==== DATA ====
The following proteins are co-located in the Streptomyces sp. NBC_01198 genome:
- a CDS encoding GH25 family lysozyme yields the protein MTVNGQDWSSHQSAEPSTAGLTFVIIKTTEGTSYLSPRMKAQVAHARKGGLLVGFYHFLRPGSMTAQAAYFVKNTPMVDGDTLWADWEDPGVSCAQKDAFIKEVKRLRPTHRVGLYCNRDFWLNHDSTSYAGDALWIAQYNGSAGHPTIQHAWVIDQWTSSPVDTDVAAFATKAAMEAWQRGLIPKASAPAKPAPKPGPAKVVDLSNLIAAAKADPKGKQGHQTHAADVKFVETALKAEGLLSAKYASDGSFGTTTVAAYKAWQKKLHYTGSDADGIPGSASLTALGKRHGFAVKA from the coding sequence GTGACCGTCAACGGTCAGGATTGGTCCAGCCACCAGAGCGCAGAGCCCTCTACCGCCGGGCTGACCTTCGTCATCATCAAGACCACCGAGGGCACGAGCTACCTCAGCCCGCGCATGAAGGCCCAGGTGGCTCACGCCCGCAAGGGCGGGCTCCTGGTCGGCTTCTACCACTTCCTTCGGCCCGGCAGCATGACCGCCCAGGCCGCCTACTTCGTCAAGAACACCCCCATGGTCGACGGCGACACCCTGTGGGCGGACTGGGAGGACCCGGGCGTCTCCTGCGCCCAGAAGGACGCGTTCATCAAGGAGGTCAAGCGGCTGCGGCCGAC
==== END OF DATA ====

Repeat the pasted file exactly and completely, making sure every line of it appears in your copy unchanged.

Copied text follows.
The following proteins are co-located in the Streptomyces sp. NBC_01198 genome:
- a CDS encoding GH25 family lysozyme yields the protein MTVNGQDWSSHQSAEPSTAGLTFVIIKTTEGTSYLSPRMKAQVAHARKGGLLVGFYHFLRPGSMTAQAAYFVKNTPMVDGDTLWADWEDPGVSCAQKDAFIKEVKRLRPTHRVGLYCNRDFWLNHDSTSYAGDALWIAQYNGSAGHPTIQHAWVIDQWTSSPVDTDVAAFATKAAMEAWQRGLIPKASAPAKPAPKPGPAKVVDLSNLIAAAKADPKGKQGHQTHAADVKFVETALKAEGLLSAKYASDGSFGTTTVAAYKAWQKKLHYTGSDADGIPGSASLTALGKRHGFAVKA from the coding sequence GTGACCGTCAACGGTCAGGATTGGTCCAGCCACCAGAGCGCAGAGCCCTCTACCGCCGGGCTGACCTTCGTCATCATCAAGACCACCGAGGGCACGAGCTACCTCAGCCCGCGCATGAAGGCCCAGGTGGCTCACGCCCGCAAGGGCGGGCTCCTGGTCGGCTTCTACCACTTCCTTCGGCCCGGCAGCATGACCGCCCAGGCCGCCTACTTCGTCAAGAACACCCCCATGGTCGACGGCGACACCCTGTGGGCGGACTGGGAGGACCCGGGCGTCTCCTGCGCCCAGAAGGACGCGTTCATCAAGGAGGTCAAGCGGCTGCGGCCGAC